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Quadrupeds

I’m working on a new quadruped over spring break, where I will have much time (alone with no food). CAD it up and make a small model if 3D printing allows. It will focus on a biometric tensegrity structure, which mimics mammalian skeletons and ligaments. Instead of direct drive in torque based joints, I will try to support structures with ligaments and partially tensed tendons.

Here’s what I have done so far with CAD. The tendons are not added in yet and I still need to design the spinal structure for the left/right motion. I also need to accommodate for the rotary sensors/flex sensors for the spine. For this robot, I want to integrate a two degree of freedom flex sensor inside the spine. I was inspired to try building a running quadruped by the cheetah robot by Boston Dynamics. The video of it’s record breaking running speed is circulating on the internet.

For now, I plan to have it electronically actuated, as pneumatics are way out of my price range. Three degrees of freedom per joint, two for the spine, two for the neck, and two for the tail. Then the walking gait generation fun begins again. And once again as inspiration, I have Zoids:

My fox project’s namesake, the Shadow Fox.

On a more relevant note, the other quadruped I’ve been working on is nearing completion. After a long lull of waiting for the university to deliver parts, I need to calibrate the sensors and servo motor settings, but then hopefully it will take its first steps.

So I’m back at school again, so I returned to where I left of with the dog. The chassis has been sitting around in CAD form for a while, two days ago I printed this thing. It’s my first time using one of the commercial 3D printers. It’s the same 3D printer I keep seeing at universities, of the Dimension brand, that prints extruded plastic with a weaker support material.

For a job the size of the quadruped, the print time was 44 hours. The chassis had to be put on its side and diagonal across the printing bed to even fit.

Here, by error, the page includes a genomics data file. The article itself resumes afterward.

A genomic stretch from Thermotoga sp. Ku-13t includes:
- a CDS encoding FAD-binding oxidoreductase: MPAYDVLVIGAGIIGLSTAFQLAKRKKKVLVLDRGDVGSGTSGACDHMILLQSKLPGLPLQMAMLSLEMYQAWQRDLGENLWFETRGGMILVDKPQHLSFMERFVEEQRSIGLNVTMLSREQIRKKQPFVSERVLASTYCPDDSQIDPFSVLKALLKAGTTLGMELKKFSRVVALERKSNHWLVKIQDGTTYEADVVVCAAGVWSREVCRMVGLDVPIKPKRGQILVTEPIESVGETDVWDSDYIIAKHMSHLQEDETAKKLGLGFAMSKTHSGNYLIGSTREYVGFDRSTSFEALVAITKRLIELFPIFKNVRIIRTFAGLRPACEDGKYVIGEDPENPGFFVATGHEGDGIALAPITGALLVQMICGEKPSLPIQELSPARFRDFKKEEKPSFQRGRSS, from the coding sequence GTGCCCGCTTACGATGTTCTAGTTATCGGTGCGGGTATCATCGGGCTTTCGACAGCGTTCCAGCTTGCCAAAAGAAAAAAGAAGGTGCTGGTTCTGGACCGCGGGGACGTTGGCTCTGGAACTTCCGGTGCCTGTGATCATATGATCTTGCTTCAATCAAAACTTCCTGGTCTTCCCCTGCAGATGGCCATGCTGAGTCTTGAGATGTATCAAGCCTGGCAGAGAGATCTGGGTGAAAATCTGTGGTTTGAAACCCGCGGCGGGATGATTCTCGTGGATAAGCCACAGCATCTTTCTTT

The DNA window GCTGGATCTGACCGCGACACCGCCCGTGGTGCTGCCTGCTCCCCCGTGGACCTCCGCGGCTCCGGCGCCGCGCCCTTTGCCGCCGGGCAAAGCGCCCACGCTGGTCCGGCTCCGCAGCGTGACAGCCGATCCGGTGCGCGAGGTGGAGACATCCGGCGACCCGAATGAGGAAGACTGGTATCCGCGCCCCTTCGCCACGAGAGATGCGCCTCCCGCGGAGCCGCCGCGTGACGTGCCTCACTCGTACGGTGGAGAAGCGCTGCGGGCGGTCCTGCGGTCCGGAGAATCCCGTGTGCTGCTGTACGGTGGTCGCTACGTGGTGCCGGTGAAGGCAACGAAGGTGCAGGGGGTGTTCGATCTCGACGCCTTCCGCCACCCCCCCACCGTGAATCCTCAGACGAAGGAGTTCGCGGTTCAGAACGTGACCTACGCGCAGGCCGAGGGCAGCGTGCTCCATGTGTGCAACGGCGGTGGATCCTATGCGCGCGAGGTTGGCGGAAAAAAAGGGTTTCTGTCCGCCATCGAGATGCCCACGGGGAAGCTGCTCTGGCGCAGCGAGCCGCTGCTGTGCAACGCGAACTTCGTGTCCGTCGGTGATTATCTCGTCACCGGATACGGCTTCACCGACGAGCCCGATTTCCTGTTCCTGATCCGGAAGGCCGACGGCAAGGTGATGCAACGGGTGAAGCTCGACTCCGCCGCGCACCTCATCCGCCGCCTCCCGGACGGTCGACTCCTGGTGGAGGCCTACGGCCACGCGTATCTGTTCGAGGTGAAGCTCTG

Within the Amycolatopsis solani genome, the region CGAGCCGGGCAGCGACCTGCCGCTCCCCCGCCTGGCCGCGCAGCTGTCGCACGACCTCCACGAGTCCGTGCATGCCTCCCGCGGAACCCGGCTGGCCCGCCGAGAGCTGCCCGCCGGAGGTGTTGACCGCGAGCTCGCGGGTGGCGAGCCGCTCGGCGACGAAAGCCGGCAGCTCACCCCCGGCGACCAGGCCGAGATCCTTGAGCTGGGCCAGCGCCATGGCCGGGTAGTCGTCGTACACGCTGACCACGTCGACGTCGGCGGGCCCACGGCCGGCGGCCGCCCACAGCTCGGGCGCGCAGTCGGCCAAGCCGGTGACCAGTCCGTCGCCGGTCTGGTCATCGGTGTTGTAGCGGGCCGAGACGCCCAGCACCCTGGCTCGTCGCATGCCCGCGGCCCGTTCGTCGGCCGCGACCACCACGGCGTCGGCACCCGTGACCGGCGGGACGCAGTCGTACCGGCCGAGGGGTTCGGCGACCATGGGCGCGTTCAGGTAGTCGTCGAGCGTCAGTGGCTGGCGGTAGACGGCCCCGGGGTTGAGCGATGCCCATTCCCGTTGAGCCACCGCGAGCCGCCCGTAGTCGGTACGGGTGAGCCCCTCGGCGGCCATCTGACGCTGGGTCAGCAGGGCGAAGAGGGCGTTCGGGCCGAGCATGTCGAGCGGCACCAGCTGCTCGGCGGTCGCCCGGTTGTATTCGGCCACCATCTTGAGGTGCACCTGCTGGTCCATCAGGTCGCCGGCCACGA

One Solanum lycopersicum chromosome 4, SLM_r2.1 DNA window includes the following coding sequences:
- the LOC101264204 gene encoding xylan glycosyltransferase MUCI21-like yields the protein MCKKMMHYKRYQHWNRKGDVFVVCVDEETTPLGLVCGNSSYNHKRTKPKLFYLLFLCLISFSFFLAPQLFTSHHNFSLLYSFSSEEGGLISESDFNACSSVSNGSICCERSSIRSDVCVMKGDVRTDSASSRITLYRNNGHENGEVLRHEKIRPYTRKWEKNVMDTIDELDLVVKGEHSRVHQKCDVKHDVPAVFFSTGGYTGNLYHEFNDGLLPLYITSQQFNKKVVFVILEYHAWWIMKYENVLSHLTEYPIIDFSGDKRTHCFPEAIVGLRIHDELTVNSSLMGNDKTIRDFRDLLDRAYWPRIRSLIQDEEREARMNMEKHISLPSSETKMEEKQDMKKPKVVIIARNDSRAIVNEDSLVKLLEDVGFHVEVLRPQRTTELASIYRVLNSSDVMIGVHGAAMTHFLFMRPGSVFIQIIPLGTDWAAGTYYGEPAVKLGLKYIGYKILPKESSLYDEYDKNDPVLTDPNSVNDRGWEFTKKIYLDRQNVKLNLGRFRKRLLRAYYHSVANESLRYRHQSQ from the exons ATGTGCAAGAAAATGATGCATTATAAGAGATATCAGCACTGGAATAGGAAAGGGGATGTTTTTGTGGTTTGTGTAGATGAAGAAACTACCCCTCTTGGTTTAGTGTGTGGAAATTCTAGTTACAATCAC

When it was done printing after 44 hours, it was a piece of plastic encased in a support material block. For the fancy Objet printer in the other lab, the support material seems like a powdery material you have to pressure wash off. This material you had to peel off with your fingernails and some metal picks resembling dentist’s picks.

And after some frustration and an hour or so of picking away, it looks like this:

The little gaps will need some creative sanding, and I’ll have to re-bore the holes. Otherwise, I’m getting closer to mounting the motors, legs, and valves. The next step is to 3D print the precision valve parts with the UV resin Objet printer.

I’ve been interested in quadrupeds for a while, since my sophomore year of high school. Or maybe way longer than that, since I watched Zoids: Chaotic Century years and years ago. Riding a Liger Zero with Jager high speed armor was and still is a goal I strive towards (that and driving a tank).

My research for this semester is to design a hydraulically actuated quadruped with two motors. The motors individually drive the front or back legs, and can support the entire robot in the event of a motor failure. These motors are hydraulic motors from large-scale model airplane landing gear from some far away country, and are extremely expensive, at over 600 dollars each (Cornell funding).

My design as of now looks like this:

Once again with the 3D render option in SolidWorks, making it look like a commercial for an Apple product.

The legs use cylinders, though I would one day love to expand to hydraulic muscles. Those four blocks are the valve manifolds that are servo actuated. The entire chassis will be 3D printed on the standard commercial extruded plastic printer, while the precision parts for the valves will be printed on the UV resin Objet printer.

Maybe if I study hard enough in school, and with enough time, blood, and sweat, it will someday look like this: